This post was also published today on the Guardian’s Poverty Matters blog
I attended an ‘expert panel’ discussion recently on the Sustainable Development Goals (SDGs). Originating in a proposal by the Colombian government for what comes after 2015, when most of the Millennium Development Goals expire, some initial progress on the SDGs is being increasingly seen as one of the few wins from a rather forlorn-looking Earth Summit in Rio next week. The essence of the proposal is that global goals help focus leaders’ attention and galvanize aid, but that this time around, they need to bring together development and environment into a single set of targets.
The most likely result in Rio is a paragraph or two in the final summit document, kicking off several months/years of talks to design and approve a new set of goals before the MDGs’ sell-by date arrives. But I’m worried that much of the discussion is taking place in a political vacuum, ignoring the political and economic context that will shape any decision and opting instead for the comforting-but-illusory safety of wonkish debates about indicators and metrics. Here’s the gist of my pitch to the meeting.
Firstly, the context is totally different to when the MDGs were agreed (late 1990s). The rich countries are in recession (compared to a long boom) and the US is in a presidential election campaign; there is no prospect of EU leadership to rival that of the Utstein group and (later) the UK and US governments in the late 90s; there is G-zero drift at the multilateral level (i.e. no-one taking global responsibility, contrasting with post Cold War dynamism in the 90s); and poverty is now mainly a middle income country phenomenon (and so ending it becomes more an issue of domestic redistribution). Finally, any agreement is likely to be more shock-driven, in terms of needing crises (political or economic) to generate the necessary momentum for agreement and implementation.
Secondly, the MDGs were largely about increasing the quantity and quality of aid. That is an implausible mission in the next 10 years. The graph shows World Bank research on the impact of previous banking crises on donor aid flows – aid typically rises for a couple of years and then falls of a cliff, not returning to its former levels for 15 years. The latest global aid numbers suggest a repeat of that pattern could be under way, so goals and targets are unlikely to have the same impact this time around.
So third, we need to think about what instruments have historically been born out of, or worked in, a downturn. Candidates include:
– Long term norm setting
– New sources of revenue, whether international or national, eg the financial transaction tax, closing down tax havens, increased royalties from natural resources, or domestic tax reform
– Re-regulation of financial sectors and introduction of social safety nets (cf the New Deal, born out of the Great Depression.)
– Creating the ‘enabling conditions’ for local people’s movements and others to put pressure on governments, eg access to good quality data, reporting requirements on governments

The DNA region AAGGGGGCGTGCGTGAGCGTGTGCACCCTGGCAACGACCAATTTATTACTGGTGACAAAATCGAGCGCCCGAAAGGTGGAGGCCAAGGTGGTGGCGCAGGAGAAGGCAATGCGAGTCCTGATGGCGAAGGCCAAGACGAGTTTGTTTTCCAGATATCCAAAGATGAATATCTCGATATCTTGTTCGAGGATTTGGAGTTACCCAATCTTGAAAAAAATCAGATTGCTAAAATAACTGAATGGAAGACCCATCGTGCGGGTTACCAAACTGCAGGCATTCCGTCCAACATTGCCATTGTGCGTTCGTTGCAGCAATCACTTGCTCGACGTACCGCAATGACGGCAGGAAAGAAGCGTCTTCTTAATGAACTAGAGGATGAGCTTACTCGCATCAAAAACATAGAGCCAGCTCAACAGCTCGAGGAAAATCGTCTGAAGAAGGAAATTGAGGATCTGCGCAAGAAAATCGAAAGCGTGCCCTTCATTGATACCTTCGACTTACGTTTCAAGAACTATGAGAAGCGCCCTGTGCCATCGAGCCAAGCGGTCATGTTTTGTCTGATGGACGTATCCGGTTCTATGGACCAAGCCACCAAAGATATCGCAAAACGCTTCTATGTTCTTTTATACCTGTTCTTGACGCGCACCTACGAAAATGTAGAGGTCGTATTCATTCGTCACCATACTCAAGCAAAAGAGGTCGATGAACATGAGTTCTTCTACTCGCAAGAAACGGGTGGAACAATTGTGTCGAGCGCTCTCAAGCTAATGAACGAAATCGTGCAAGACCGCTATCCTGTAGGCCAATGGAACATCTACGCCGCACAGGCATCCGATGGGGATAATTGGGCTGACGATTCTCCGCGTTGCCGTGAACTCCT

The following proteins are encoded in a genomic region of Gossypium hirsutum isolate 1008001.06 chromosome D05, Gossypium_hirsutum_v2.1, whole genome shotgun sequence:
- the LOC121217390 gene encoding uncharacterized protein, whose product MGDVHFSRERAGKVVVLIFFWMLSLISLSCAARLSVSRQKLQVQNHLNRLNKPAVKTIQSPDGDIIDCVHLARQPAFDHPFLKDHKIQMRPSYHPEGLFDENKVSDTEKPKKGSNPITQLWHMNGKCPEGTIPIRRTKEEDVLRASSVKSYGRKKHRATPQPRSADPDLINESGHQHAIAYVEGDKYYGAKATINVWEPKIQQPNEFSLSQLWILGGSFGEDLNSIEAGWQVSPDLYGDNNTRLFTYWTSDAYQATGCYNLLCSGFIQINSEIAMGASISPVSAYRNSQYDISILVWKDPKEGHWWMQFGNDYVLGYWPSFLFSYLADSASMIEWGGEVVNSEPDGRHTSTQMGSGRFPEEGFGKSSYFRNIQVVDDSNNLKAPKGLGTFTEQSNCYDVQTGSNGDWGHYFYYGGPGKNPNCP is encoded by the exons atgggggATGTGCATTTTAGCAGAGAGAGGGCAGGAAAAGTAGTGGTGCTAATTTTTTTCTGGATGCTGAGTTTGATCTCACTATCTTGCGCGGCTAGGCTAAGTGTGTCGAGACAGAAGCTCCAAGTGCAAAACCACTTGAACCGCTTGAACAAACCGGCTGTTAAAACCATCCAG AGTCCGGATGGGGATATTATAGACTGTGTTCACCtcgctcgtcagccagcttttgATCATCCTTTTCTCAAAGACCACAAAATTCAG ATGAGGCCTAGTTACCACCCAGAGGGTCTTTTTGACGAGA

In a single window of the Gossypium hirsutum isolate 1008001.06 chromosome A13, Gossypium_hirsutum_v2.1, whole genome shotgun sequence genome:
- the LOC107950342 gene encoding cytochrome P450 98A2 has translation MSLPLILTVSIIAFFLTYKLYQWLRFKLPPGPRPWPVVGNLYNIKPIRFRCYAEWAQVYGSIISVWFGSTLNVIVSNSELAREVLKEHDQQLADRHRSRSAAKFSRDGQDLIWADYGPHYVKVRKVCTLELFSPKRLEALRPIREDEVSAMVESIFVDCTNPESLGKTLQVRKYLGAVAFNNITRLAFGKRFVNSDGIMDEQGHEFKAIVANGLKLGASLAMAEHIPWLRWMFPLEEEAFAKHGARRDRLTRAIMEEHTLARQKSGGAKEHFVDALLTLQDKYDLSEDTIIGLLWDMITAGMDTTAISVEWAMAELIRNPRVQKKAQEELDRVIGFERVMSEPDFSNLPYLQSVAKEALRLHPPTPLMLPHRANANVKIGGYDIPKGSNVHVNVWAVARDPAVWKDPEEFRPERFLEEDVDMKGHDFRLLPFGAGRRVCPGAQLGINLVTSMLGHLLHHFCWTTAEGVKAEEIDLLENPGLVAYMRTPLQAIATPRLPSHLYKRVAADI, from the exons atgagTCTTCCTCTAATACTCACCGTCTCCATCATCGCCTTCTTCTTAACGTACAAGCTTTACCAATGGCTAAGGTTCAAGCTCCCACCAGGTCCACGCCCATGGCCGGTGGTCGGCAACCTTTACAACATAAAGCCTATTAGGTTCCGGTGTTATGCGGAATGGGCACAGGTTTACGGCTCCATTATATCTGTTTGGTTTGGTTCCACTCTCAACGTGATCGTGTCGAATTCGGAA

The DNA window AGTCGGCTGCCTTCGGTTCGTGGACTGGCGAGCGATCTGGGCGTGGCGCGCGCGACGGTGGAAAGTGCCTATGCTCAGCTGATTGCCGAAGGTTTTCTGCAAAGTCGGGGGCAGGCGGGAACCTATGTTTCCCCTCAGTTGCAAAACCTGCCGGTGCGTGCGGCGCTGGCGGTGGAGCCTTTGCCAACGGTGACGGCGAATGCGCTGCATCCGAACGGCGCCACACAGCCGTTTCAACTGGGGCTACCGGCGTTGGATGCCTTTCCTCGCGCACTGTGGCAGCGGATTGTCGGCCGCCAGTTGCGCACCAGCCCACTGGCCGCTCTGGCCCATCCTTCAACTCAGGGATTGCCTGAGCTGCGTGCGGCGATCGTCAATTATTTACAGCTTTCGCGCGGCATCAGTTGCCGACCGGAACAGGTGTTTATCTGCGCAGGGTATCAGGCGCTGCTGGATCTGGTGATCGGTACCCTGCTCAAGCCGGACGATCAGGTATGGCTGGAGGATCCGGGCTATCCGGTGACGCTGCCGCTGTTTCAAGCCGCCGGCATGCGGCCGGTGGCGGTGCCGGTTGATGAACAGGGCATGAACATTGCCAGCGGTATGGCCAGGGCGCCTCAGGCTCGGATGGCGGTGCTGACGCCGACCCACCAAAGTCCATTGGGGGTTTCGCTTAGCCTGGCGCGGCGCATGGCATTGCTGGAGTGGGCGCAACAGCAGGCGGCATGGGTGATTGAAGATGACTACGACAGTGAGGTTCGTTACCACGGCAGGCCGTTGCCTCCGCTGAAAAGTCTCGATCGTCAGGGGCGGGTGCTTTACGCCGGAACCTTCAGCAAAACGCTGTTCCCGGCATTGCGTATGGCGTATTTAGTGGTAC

– Low/zero cost forms of pressure, eg league tables or peer review that use name and shame to create a race to the top between neighbours and rivals.
Add all this together and I think the most sensible approach to the SDGs is to aim for an ‘inspirational envelope’ in Rio, accompanied by low-cost commitments that will become sources of progressive traction (rather than explicit targets), primarily on national governments, forcing them to pay increased attention to issues of poverty eradication and sustainability.
Using Claire Melamed’s handy typology, that means agreeing a big ‘Bulls Eye’ end goal – zero hunger (Ban Ki Moon); zero poverty (WEF); human security (IDS); universal basic services; sustainability (or hey, how about the Universal Declaration of Human Rights?). That could build on Kate Raworth’s doughnut framework (see yesterday’s post), combining development goals and planetary boundaries (see graphic).
Add to that, agreements on data and process to put in place the enabling conditions for future progress. Finally, and hardest to pin down, is it possible to create mechanisms that allow governments, the multilateral system or citizens to respond to shocks by accelerating progress? Not sure quite what this would involve, but the current MDG-type construct is very incremental/steady-state, whereas we know that a lot of social progress comes during and after shocks – can that be reflected in the SDGs in some way?
One other thought: it will soon be 20 years since the World Bank conducted ‘Voices of the Poor’, a ground-breaking study of more than 60,000 poor people in 60 countries that changed our understanding of the nature of poverty. Could Rio agree that it is time for a re-run to see how much has changed/remained the same?
This is all light-years away from the kind of SDG lists that are circulating, which more closely resemble Claire Melamed’s ‘Christmas Tree’ category. My concern is that this is more due to intellectual inertia (let’s take the MDGs and add some more) than a real attempt to understand the possibilities in the current political and economic context.